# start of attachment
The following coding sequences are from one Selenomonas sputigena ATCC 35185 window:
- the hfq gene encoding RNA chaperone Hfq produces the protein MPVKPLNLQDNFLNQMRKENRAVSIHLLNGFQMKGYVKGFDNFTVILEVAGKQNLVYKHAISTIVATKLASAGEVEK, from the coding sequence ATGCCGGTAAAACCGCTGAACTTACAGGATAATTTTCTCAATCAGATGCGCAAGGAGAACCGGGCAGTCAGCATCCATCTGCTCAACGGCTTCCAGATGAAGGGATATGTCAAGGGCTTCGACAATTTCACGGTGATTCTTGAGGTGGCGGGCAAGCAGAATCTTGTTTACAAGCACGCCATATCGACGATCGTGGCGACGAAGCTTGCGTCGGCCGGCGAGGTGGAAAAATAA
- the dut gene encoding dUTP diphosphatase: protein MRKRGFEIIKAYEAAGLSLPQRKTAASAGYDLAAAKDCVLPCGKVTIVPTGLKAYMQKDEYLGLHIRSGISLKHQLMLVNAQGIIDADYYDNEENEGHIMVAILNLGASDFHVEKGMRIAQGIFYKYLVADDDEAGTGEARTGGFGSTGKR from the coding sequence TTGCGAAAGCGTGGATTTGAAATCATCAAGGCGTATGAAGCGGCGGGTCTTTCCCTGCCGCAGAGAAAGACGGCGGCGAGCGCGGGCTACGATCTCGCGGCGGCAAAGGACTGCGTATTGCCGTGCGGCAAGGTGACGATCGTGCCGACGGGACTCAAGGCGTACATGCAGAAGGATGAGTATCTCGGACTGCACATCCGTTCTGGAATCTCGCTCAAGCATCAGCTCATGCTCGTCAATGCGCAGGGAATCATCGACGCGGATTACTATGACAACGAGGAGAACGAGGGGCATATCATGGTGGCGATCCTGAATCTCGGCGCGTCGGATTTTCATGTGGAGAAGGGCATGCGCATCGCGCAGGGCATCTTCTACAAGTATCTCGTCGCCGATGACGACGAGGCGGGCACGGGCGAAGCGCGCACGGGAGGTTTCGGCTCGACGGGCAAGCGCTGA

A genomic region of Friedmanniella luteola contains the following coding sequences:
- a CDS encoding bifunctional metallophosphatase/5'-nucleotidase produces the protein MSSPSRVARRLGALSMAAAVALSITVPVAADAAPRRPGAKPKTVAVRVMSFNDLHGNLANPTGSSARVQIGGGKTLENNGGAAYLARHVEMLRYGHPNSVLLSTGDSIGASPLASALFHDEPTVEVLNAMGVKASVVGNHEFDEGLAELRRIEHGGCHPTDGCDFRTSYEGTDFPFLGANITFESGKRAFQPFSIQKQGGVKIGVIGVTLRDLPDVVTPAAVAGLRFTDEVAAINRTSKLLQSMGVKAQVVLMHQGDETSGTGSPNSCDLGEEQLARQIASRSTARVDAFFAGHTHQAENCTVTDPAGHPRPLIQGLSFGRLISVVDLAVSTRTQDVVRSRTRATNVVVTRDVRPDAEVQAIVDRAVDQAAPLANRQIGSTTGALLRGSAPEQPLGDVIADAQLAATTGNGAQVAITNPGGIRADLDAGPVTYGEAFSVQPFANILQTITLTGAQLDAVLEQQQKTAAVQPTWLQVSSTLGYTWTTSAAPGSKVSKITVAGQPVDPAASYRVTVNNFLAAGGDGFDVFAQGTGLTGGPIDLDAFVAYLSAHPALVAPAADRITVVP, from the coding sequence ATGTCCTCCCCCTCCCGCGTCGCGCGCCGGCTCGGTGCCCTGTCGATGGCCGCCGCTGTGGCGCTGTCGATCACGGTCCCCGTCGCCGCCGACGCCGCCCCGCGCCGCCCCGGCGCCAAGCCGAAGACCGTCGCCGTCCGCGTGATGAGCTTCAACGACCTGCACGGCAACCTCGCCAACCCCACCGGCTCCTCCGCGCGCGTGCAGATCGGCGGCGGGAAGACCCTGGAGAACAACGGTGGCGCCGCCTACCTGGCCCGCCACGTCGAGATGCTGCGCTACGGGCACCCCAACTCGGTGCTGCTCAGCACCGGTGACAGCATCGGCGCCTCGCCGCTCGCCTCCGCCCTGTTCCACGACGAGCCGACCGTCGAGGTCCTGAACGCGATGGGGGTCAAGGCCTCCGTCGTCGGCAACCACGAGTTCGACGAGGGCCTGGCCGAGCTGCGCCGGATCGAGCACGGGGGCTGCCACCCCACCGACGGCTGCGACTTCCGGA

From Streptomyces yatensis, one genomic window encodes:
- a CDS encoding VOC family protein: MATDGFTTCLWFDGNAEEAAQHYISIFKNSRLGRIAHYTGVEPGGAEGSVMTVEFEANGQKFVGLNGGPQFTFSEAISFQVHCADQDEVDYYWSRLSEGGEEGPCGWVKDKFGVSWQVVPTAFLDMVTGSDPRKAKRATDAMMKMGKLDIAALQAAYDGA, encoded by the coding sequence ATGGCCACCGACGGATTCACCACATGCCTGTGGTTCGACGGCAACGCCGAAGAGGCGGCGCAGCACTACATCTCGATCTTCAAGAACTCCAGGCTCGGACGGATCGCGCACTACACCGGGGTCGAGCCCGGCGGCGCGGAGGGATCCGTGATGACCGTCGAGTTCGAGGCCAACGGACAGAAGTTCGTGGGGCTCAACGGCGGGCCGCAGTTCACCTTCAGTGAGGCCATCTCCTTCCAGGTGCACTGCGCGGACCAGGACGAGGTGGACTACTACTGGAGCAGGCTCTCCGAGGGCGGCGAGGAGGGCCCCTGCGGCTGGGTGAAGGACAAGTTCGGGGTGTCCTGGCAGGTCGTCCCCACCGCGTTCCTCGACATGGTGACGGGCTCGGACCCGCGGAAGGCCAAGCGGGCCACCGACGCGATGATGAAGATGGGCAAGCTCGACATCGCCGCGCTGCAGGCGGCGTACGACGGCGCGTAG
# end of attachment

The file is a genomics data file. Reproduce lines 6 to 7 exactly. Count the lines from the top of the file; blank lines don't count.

From Streptomyces yatensis, one genomic window encodes:
- a CDS encoding VOC family protein: MATDGFTTCLWFDGNAEEAAQHYISIFKNSRLGRIAHYTGVEPGGAEGSVMTVEFEANGQKFVGLNGGPQFTFSEAISFQVHCADQDEVDYYWSRLSEGGEEGPCGWVKDKFGVSWQVVPTAFLDMVTGSDPRKAKRATDAMMKMGKLDIAALQAAYDGA, encoded by the coding sequence ATGGCCACCGACGGATTCACCACATGCCTGTGGTTCGACGGCAACGCCGAAGAGGCGGCGCAGCACTACATCTCGATCTTCAAGAACTCCAGGCTCGGACGGATCGCGCACTACACCGGGGTCGAGCCCGGCGGCGCGGAGGGATCCGTGATGACCGTCGAGTTCGAGGCCAACGGACAGAAGTTCGTGGGGCTCAACGGCGGGCCGCAGTTCACCTTCAGTGAGGCCATCTCCTTCCAGGTGCACTGCGCGGACCAGGACGAGGTGGACTACTACTGGAGCAGGCTCTCCGAGGGCGGCGAGGAGGGCCCCTGCGGCTGGGTGAAGGACAAGTTCGGGGTGTCCTGGCAGGTCGTCCCCACCGCGTTCCTCGACATGGTGACGGGCTCGGACCCGCGGAAGGCCAAGCGGGCCACCGACGCGATGATGAAGATGGGCAAGCTCGACATCGCCGCGCTGCAGGCGGCGTACGACGGCGCGTAG